The Department of Veterans Affairs has recently announced they will be adding 1,900 new Mental Health personnel. Of the 1,900, 1,600 will be doctors, nurses, and PAs. The additional 300 slots will be for administrative support. Which VISN gets what has not been announced, but the announcement indicated these workers will be disbursed throughout the entire Veterans healthcare system. I salute Congress, and President Barack Obama for seeing the urgent need for these workers, and allocating resources to meet the need.
It appears the VA is trying to get ahead of the wave of new Veterans returning from Iraq, and Afghanistan. Many of these men, and women have been sent on multiple tours, and have seen things they will never talk about. Studies show the decade after a war ends is the costliest part of waging war. The physical, and mental wounds these men, and women have will take time, and money to begin the healing process.
It appears the lessons the VA learned from Vietnam were not forgotten; however, this increase may be insufficient, or the needs may be greater elsewhere, during any given time, in the decade beyond these wars. Currently the Department of Veterans Affairs is struggling to meet the Primary Healthcare needs of millions of Veterans. In my humble opinion, the VA should have concurrently allocated additional funding to recruit, and retain quality Primary Care Doctors. I know there is a shortage. I see it in my own VA, and read stories of other veterans struggling to access Primary Care.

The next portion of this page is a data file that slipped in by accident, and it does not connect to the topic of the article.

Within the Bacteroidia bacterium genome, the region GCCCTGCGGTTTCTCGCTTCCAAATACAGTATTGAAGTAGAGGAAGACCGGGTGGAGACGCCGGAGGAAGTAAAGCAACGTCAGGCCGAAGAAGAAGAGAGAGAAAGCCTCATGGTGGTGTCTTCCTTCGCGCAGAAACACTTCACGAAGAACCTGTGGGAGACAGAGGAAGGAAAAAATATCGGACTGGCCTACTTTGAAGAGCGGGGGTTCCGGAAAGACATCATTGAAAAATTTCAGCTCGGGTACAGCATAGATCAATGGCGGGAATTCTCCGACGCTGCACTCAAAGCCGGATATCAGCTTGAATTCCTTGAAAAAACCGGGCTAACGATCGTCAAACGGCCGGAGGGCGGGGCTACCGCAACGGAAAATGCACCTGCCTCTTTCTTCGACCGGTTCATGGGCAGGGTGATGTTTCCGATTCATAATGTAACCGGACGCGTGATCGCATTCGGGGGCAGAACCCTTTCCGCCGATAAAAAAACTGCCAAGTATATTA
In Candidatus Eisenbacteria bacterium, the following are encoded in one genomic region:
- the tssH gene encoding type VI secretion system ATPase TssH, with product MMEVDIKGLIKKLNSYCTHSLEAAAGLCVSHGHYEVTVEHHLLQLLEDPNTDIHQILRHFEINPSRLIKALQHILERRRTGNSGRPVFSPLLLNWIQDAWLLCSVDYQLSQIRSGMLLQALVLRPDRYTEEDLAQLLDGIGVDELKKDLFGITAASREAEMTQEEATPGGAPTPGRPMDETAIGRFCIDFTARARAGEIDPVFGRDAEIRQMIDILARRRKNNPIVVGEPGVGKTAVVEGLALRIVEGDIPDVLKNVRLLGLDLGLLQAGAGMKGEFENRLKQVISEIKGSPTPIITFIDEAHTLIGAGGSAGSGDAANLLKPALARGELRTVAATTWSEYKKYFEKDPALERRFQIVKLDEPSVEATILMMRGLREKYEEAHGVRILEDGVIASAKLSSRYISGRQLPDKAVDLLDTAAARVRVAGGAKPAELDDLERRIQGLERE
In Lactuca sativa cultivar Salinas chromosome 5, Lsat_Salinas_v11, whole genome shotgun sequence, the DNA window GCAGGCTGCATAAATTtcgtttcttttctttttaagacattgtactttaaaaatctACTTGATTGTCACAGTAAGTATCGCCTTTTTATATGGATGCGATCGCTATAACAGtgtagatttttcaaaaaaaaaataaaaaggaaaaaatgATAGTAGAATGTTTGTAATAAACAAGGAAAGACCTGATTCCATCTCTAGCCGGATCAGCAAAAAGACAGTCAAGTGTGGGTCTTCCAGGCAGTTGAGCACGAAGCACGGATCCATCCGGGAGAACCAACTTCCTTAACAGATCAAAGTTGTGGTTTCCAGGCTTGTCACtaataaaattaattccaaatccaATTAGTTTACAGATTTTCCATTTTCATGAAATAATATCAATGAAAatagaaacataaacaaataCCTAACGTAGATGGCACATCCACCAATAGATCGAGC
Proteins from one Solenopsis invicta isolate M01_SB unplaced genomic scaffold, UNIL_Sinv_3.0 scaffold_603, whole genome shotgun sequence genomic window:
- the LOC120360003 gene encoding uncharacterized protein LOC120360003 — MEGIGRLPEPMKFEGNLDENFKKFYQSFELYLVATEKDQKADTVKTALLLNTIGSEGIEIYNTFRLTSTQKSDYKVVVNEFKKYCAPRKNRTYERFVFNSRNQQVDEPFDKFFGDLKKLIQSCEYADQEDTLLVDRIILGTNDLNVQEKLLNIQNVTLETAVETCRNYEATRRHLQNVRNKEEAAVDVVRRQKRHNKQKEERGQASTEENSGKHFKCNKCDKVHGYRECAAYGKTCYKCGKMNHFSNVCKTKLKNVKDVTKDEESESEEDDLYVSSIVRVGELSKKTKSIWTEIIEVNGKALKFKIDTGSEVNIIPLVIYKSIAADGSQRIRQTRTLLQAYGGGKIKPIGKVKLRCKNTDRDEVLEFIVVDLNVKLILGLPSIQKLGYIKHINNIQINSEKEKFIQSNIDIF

Let us not forget how crucial the role of a Primary Care giver is to overall good healthcare. Ideally the Primary Care doctor is the main player in a person’s healthcare. If a person has a problem outside the scope of the Primary Care doctor, a referral, and consultation should follow; however, if the Primary Care doctors are overwhelmed with their current workload, we cannot expect them to be effective.
I am hoping to hear the VA will allocate funding for more Primary Care doctors. Not just a body, but good quality doctors. Incentives should be maximized. One incentive to lure quality physicians is to pay off their student loans, and I am sure those who know more than me can come up with even better ways to recruit, and retain top Quality Physicians. It is my hope that the 1,900 additional VA workers will be recruited based on quality, not quantity.
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